We sometimes forget what art really is and what it can do for us.  Recently, much has been written about the photographer Vivian Maier, including a documentary. Still her legacy remain enigmatic. The meaning of her art a mystery. The unique story of her life often eclipsing her accomplishments. 

Maier worked her entire life as a nanny in NYC and Chicago in the 1940’s and 50’s. She lived a very private life. Few knew she spent all her spare time wandering city streets with her Rolleiflex taking thousands of rolls of film. Lacking the funds and access to a darkroom, much of her work remained in a locker room only discovered after her death. Boxes of her work were purchased in a blind auction by John Maloof in 2007. Discovering the quality, he has made it a personal effort to exhibit and promote Maier.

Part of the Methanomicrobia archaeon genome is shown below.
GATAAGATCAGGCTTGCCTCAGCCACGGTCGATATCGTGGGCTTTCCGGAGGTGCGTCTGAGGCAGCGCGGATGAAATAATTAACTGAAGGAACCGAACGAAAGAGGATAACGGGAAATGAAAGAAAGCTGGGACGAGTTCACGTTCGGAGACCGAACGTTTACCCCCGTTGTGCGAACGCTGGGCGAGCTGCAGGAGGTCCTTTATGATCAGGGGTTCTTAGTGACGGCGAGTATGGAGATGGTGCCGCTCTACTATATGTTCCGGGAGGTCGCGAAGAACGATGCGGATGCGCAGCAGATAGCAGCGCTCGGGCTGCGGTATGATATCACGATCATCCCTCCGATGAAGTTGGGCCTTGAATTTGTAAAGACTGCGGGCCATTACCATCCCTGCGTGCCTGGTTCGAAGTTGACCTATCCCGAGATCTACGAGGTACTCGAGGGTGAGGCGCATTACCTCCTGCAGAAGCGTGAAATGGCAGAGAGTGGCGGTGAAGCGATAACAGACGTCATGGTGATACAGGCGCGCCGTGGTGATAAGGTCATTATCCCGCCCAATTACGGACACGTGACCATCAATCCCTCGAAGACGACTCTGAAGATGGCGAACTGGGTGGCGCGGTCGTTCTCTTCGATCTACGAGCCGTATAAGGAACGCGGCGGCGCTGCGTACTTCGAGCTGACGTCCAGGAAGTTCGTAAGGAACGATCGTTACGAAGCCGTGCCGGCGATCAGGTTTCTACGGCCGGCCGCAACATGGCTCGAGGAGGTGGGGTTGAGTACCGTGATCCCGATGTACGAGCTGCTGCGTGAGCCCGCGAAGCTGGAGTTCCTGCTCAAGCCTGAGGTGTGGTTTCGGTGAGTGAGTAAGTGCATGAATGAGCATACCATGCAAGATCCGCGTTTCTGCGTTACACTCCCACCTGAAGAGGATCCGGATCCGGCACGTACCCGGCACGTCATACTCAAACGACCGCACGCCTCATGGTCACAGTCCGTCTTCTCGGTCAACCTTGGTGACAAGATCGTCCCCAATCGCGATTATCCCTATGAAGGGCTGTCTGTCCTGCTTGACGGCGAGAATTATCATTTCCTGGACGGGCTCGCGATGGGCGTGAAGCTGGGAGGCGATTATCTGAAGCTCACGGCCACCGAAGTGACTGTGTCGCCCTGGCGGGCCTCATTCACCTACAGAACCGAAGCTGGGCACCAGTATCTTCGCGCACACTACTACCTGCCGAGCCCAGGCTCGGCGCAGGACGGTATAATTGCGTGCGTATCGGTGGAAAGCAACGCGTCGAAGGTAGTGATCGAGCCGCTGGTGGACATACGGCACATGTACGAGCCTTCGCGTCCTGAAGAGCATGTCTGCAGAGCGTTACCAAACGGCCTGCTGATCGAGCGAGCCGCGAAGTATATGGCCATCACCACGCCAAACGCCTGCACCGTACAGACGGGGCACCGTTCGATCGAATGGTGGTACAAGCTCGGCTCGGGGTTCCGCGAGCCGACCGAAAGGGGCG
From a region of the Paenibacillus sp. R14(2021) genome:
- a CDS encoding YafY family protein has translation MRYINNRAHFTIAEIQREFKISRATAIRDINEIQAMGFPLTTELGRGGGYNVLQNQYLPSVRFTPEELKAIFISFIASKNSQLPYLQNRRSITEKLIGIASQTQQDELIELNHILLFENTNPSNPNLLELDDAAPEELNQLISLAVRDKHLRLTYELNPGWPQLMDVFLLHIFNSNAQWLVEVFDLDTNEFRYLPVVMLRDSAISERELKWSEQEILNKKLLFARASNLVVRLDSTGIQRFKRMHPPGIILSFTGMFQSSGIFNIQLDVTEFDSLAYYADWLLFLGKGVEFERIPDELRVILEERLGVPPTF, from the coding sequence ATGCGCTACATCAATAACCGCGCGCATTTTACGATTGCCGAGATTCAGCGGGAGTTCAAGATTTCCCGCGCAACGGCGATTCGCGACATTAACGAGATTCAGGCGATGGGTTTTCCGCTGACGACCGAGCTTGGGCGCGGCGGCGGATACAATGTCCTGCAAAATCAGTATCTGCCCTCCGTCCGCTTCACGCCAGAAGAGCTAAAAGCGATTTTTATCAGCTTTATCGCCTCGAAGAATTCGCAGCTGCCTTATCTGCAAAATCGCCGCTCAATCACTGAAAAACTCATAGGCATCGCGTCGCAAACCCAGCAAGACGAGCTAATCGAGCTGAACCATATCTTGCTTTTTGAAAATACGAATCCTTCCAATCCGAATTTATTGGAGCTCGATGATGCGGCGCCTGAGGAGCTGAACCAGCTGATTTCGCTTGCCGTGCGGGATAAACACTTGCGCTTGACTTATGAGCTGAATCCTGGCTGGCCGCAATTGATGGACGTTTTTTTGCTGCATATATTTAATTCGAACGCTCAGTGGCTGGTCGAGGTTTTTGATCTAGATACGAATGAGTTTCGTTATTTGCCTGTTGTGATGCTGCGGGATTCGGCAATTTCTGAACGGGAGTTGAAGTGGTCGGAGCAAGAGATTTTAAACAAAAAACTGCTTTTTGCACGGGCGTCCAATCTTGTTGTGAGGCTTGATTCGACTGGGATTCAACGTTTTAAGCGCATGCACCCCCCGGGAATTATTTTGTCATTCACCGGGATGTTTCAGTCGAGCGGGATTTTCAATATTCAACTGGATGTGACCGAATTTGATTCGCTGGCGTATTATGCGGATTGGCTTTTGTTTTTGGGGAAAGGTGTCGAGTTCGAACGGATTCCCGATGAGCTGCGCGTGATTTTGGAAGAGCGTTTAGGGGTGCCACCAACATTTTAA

You can draw many thoughts about her work. Some think it best captures ordinary life, sometimes at the cost of the drama of the street. Others point to the richness of her composition and keen detail eye. Interestingly, a notable portion of the 150,000 negatives she took were self portraits. Ones that injected her image into the normal street life she saw. The question remains, what does the body of her work attempt to convey, what did it mean to her?

Arthur Lubow in his NYT article “How groundbreaking is Vivian Maier’s Photograph” attempts to tackle what her legacy means. Lubow feels that her work, especially the self portraits, was a journey of self discovery. The camera the passport to that understanding. 

Perhaps this is one of the most overlooked aspects to art. How it can help us see how we fit into the world. There are reasons to wander with your camera. You never know what you may discover, even yourself...

Post Photo "Cafe" by David Young (an ode to Vivian Maier)